How Much Does Acid Washing a Pool Cost?


Written by:  Howmuchisit.org Staff
Last Updated:  August 13, 2018

Need a pro near you? Get multiple quotes for free online. Get your quote now >>

Acid washing is a process that cleans calcium deposits, stains and algae.

Over a pool’s lifetime, it is recommended acid washing is done at least three times.  Most experts will recommend you get it done when stains are highly noticeable and your typical cleaner doesn’t do the job.

During the process, the contractor will remove the thin layer of pool plaster, revealing a fresh surface underneath.

100_0510_resized.jpg by Arto Brick, on Flickr
100_0510_resized.jpg” (CC BY 2.0) by Arto Brick

How much does acid washing a pool cost?

On average, most pool services will have to drain your pool, acid wash it, followed by applying the final chemicals.  For an average pool, the price will vary anywhere from $400 to $900 for the average 12,000-gallon pool.  The costs will depend on your geographical location, the company you’re using and the size of your pool.

In a colder climate, such as New Jersey, residents have stated they paid an average of anywhere from $500 to $700 per session.

Bright and Clear Pool Services, a company we found in Arizona, for example, starts their acid washing services at $249, according to the official price sheet located on its website.

For example, a member in Arizona had paid $650 to have a 12,000-gallon pool drained and acid washed.

Acid washing a pool overview

Any professional service is going to drain the pool for you, supply the chemicals, and sandblast the outer edge of the pool.  After the procedure is done, water will be refilled to the appropriate levels.

Acid washing is done in order to remove any type of stain and calcium buildup.  Once the pool is drained, a special treatment will be used to wash the edges of the pool.  This buffer will help make sure the acid doesn’t remove too much of the plaster.  Once the acid is removed, any debris left over will be bagged up, thrown out and the pool will be refilled.  When the water is back at its normal levels, the chemicals will be added to make it swimmable again.

Over time, the average pool will need up to two to three acid washes.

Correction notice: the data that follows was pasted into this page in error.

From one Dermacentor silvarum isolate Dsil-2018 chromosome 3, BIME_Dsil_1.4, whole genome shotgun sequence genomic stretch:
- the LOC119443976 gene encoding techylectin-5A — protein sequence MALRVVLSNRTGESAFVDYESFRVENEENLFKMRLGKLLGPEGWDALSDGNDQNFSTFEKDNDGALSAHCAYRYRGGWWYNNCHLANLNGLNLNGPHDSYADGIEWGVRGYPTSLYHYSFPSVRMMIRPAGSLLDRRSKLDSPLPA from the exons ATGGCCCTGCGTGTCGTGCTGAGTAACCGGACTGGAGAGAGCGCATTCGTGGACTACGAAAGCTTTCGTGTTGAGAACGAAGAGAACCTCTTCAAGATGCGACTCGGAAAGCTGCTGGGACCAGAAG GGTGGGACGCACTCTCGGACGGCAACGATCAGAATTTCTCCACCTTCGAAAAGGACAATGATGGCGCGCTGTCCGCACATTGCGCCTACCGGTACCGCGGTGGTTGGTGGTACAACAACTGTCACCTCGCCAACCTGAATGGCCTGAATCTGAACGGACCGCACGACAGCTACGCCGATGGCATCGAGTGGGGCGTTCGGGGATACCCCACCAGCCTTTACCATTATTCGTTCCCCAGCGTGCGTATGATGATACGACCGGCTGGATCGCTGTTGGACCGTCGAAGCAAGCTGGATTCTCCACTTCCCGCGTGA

During this procedure, a tiny strip of plaster will be removed, revealing an additional layer below it.  If this job is done quite often, a replastering job will have to be done.  Once the job has been done, a brighter and cleaner finish will be shown.

What are the extra costs?

For those who have a jacuzzi, this will usually add anywhere from $50 to $200 on top of the price quoted.

Professional companies may charge extra for pools that have hard to clean stains or a job that may require more work than their typical job.  It’s best to get a free consultation in your local are.

Tips to know

Draining the pool will usually take one to two hours, depending on the size.

How can I save money?

For those who want to get your hands dirty with a DIY job, PoolCenter.com has a guide to help you along.

Call up at least three different contractors.  Websites, such as Service Magic, will find contractors in your area.  Simply fill out the form and they will email you quotes for free.

Ask the current company you’re with to see if they will offer you a discount.  Many companies will give you a discount if you have been a long, good standing customer.

Always consider going with a pool company since they will have the necessary supplies.  While handymen can offer the service, they will charge considerably more.

Consider having an acid washing job done first if considering something such as a replastering.  Replastering can be a lot more than acid washing.


Advertising Disclosure: This content may include referral links. Please read our disclosure policy for more info.

Null

Average Reported Cost: $0

0 %
0 %
Less Expensive $1 $1.5K $3K $5K $6.5K More Expensive $8k

How much did you spend?

Was it worth it?  

About Us | Contact Us | Privacy Policy | Amazon Affiliate Disclosure
Copyright © 2018 | Proudly affiliated with the T2 Web Network, LLC
The information contained on this website is intended as an educational aid only and is not intended as medical and/or legal advice.